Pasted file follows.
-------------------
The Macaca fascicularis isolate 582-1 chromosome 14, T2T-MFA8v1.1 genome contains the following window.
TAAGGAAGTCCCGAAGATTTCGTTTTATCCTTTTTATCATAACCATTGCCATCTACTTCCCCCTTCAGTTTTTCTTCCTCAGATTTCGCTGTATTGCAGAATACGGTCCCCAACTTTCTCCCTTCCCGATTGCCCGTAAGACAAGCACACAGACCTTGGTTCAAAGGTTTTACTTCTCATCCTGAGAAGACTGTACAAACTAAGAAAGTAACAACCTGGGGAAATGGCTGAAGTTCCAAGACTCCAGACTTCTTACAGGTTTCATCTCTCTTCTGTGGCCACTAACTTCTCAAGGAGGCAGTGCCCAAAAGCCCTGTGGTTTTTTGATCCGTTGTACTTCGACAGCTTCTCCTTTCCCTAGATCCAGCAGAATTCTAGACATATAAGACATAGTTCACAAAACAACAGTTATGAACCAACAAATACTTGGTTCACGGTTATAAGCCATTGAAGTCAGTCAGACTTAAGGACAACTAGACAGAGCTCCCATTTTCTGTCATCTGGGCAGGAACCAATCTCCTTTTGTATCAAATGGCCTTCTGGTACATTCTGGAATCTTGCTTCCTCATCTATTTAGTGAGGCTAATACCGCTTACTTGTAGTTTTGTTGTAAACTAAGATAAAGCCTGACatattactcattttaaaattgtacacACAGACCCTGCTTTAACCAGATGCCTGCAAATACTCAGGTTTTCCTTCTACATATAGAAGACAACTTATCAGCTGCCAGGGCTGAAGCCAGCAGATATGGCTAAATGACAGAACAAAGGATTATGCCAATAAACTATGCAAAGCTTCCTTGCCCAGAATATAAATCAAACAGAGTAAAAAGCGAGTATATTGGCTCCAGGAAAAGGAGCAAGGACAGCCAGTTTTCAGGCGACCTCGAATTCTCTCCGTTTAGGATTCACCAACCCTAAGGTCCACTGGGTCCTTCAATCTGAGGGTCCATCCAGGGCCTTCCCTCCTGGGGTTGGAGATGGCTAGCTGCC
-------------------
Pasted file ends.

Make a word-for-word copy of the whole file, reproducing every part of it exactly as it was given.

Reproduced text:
The Macaca fascicularis isolate 582-1 chromosome 14, T2T-MFA8v1.1 genome contains the following window.
TAAGGAAGTCCCGAAGATTTCGTTTTATCCTTTTTATCATAACCATTGCCATCTACTTCCCCCTTCAGTTTTTCTTCCTCAGATTTCGCTGTATTGCAGAATACGGTCCCCAACTTTCTCCCTTCCCGATTGCCCGTAAGACAAGCACACAGACCTTGGTTCAAAGGTTTTACTTCTCATCCTGAGAAGACTGTACAAACTAAGAAAGTAACAACCTGGGGAAATGGCTGAAGTTCCAAGACTCCAGACTTCTTACAGGTTTCATCTCTCTTCTGTGGCCACTAACTTCTCAAGGAGGCAGTGCCCAAAAGCCCTGTGGTTTTTTGATCCGTTGTACTTCGACAGCTTCTCCTTTCCCTAGATCCAGCAGAATTCTAGACATATAAGACATAGTTCACAAAACAACAGTTATGAACCAACAAATACTTGGTTCACGGTTATAAGCCATTGAAGTCAGTCAGACTTAAGGACAACTAGACAGAGCTCCCATTTTCTGTCATCTGGGCAGGAACCAATCTCCTTTTGTATCAAATGGCCTTCTGGTACATTCTGGAATCTTGCTTCCTCATCTATTTAGTGAGGCTAATACCGCTTACTTGTAGTTTTGTTGTAAACTAAGATAAAGCCTGACatattactcattttaaaattgtacacACAGACCCTGCTTTAACCAGATGCCTGCAAATACTCAGGTTTTCCTTCTACATATAGAAGACAACTTATCAGCTGCCAGGGCTGAAGCCAGCAGATATGGCTAAATGACAGAACAAAGGATTATGCCAATAAACTATGCAAAGCTTCCTTGCCCAGAATATAAATCAAACAGAGTAAAAAGCGAGTATATTGGCTCCAGGAAAAGGAGCAAGGACAGCCAGTTTTCAGGCGACCTCGAATTCTCTCCGTTTAGGATTCACCAACCCTAAGGTCCACTGGGTCCTTCAATCTGAGGGTCCATCCAGGGCCTTCCCTCCTGGGGTTGGAGATGGCTAGCTGCC